Surviving the early days of a separation

At 8 pm on 25 March 2008 I was, I believed, a happily married woman with a loving husband and two small children.  By 10 pm, my world as I knew it had come crashing down around me, as my marriage ended very suddenly as the result of one simple sentence.  I felt overwhelmed by panic and fear.  I had no idea what to do, where to turn.

If, like me, you have been on the receiving end of a sudden ‘out of the blue’ statement that seems to have come from nowhere, it will feel devastating.  If, like a friend of mine, you were the person who initiated the split and had to deliver the news, it will still hurt like hell.  Either way, this wasn’t what you envisaged on your wedding day.  You might want to just crawl into bed and stay there until it’s over.  However much I promise you that there will be better, brighter days ahead, it probably doesn’t feel like that right now. 

I’d like to share with you five simple techniques you can use to help you to handle the early days of a separation. 

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Chunk time

Take each day in small chunks - 10 minutes at a time, or an hour at a time.  Give yourself a pat on the back every time you survive a chunk of time.  You did it.  You made it through another part of another day.  I still remember the day that I got through the whole morning without crying.  It was a real achievement, of which I could feel proud.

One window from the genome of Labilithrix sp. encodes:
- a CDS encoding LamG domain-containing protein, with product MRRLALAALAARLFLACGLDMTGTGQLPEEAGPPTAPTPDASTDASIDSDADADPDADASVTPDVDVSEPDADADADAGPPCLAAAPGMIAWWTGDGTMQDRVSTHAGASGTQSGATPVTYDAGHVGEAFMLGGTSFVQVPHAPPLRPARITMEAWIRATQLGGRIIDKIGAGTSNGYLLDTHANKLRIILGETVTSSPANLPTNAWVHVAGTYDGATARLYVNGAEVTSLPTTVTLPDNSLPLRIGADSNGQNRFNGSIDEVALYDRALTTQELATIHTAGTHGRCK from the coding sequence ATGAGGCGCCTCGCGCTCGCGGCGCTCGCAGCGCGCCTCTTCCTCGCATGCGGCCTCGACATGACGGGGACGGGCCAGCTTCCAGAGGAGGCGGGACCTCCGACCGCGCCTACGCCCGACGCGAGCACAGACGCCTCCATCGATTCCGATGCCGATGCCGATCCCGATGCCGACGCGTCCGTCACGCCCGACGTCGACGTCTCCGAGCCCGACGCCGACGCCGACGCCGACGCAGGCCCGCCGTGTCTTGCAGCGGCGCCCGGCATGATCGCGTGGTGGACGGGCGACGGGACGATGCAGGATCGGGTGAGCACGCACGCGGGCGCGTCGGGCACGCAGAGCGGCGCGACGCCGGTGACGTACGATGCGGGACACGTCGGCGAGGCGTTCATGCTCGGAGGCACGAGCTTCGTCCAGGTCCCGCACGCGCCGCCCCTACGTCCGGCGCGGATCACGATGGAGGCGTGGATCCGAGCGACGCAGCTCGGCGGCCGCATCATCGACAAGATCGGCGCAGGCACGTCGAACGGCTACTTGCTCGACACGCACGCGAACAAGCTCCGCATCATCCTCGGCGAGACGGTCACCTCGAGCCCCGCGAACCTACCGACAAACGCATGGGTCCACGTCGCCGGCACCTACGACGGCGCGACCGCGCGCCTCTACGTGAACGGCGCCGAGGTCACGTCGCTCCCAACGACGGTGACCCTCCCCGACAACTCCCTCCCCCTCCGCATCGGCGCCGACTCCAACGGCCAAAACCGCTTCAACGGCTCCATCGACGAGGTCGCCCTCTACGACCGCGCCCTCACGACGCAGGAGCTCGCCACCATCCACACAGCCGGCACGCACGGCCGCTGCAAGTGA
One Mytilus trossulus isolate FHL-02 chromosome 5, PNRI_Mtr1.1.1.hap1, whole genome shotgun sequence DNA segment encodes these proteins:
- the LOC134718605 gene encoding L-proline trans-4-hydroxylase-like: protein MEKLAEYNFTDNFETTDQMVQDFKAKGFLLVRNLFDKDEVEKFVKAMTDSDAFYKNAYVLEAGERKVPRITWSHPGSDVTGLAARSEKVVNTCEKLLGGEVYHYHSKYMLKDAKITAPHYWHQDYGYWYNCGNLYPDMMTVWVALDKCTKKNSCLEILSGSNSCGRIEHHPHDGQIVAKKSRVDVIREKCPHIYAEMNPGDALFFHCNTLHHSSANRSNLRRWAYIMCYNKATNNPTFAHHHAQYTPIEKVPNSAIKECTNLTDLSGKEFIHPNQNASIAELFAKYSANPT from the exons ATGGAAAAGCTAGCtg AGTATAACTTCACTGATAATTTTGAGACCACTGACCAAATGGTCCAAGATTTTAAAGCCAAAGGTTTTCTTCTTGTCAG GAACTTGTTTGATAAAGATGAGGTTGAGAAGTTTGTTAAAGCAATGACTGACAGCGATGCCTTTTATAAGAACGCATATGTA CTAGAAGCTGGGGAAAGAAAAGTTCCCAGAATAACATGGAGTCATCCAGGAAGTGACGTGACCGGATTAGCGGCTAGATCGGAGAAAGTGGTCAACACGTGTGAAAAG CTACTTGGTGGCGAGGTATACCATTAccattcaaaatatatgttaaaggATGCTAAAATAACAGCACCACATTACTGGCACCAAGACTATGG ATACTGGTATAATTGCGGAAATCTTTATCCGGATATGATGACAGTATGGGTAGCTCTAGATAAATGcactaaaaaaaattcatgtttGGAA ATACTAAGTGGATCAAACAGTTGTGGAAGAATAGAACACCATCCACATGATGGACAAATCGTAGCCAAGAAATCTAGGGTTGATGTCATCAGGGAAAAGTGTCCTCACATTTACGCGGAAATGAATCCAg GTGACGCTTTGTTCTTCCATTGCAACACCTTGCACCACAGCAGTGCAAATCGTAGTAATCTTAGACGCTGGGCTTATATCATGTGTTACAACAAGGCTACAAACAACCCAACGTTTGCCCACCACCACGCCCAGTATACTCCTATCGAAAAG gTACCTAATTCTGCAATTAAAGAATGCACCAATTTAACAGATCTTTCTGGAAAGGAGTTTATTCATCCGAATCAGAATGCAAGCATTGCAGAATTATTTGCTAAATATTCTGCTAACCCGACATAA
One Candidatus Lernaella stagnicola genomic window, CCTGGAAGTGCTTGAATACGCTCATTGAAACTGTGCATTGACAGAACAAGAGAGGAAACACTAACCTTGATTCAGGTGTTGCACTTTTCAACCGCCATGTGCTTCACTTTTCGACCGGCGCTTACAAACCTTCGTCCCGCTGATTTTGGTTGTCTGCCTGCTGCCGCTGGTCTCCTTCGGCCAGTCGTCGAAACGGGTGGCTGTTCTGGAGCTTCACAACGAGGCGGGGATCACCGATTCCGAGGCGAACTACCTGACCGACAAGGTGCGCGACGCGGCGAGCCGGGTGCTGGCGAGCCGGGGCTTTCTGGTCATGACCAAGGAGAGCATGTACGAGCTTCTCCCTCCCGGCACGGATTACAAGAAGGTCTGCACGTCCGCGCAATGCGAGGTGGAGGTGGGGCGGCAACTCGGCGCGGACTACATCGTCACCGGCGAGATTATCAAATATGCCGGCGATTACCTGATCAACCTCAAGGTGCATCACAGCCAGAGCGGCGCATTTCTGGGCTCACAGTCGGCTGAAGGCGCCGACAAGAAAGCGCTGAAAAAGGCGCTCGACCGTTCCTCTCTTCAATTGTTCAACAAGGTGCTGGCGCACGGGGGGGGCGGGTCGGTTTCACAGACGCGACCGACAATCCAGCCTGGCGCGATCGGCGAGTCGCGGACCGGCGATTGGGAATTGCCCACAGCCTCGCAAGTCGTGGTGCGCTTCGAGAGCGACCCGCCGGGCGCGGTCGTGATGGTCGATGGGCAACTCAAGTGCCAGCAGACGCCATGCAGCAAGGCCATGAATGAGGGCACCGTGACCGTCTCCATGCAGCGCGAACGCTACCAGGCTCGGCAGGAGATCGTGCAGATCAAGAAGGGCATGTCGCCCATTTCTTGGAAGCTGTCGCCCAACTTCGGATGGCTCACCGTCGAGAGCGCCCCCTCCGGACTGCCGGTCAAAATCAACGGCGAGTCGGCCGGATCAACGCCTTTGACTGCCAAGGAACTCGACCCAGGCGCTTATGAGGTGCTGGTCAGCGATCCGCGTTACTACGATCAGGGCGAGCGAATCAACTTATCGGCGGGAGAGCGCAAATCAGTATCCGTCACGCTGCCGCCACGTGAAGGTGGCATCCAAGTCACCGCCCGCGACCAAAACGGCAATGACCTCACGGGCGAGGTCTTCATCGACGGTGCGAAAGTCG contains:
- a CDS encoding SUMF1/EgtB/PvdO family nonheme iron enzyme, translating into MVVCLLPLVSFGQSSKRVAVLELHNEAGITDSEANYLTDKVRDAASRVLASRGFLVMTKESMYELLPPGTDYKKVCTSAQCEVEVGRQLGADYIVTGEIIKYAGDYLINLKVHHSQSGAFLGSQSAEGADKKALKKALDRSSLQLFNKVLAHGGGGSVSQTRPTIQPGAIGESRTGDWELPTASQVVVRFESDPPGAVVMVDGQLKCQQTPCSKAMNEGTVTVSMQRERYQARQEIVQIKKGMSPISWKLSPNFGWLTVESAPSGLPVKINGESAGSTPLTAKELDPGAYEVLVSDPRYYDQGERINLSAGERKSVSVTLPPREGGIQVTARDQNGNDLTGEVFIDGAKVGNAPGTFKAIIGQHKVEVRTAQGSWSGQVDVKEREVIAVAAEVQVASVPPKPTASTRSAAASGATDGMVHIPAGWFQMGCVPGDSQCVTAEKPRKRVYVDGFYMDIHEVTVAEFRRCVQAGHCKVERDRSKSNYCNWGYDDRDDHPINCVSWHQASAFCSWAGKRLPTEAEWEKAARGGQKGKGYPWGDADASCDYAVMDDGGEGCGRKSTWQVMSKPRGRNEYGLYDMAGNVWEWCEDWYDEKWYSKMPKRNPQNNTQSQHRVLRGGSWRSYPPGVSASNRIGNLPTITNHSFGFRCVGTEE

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Make sure you eat

If, like me you're struggling to eat, eating little and often will help stabilise your blood sugars, and keep your metabolism ticking over without over-working it.  Avoid alcohol, junk food, sugar and caffeine, and instead, choose foods that will boost your serotonin levels, like fruit and veg rich in vitamin C, and omega-3 fatty acids.

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Ask yourself, "what would my best friend say to me right now?"

Be your own best friend.  Be kind to yourself.  Acknowledge your feelings and let them flow.  Be compassionate and gentle with yourself.  This is a time of uncertainty and doubt, and whatever you are feeling, it is normal!  It's OK to cry, and it's OK not to cry too.  Try keeping a journal - writing down your feelings helps to get them out, and to start moving through them.

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Build your support network

Let your close friends know what is happening.  Ask for a hug if you need one, and ask for help if you need it. Confiding in good friends can really help you to re-energise and heal.  Choose your confidantes wisely, so beware of those friends who just seem to like the drama, or who gossip.  Listen to your gut.  Be cautious too of the friends who try to tell you what they would do if they were you – they aren’t you, and they aren’t in your shoes.

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Limit your social media

Don't torture yourself looking at what your ex is doing on Facebook or Twitter.  Take a break from social media.  Unfriend, unfollow or block your ex so that you can’t see what they are doing.  You might find this hard at first, but you don’t need to know their every move anymore.  You could also ask mutual friends not to talk to you about what your ex is doing.  Instead, focus on yourself, and looking after you.


I remember how confusing and difficult the first days, weeks and months of my separation were.  So I am sending you virtual support and love to you if you're in the midst of this at the moment.




With love, Claire x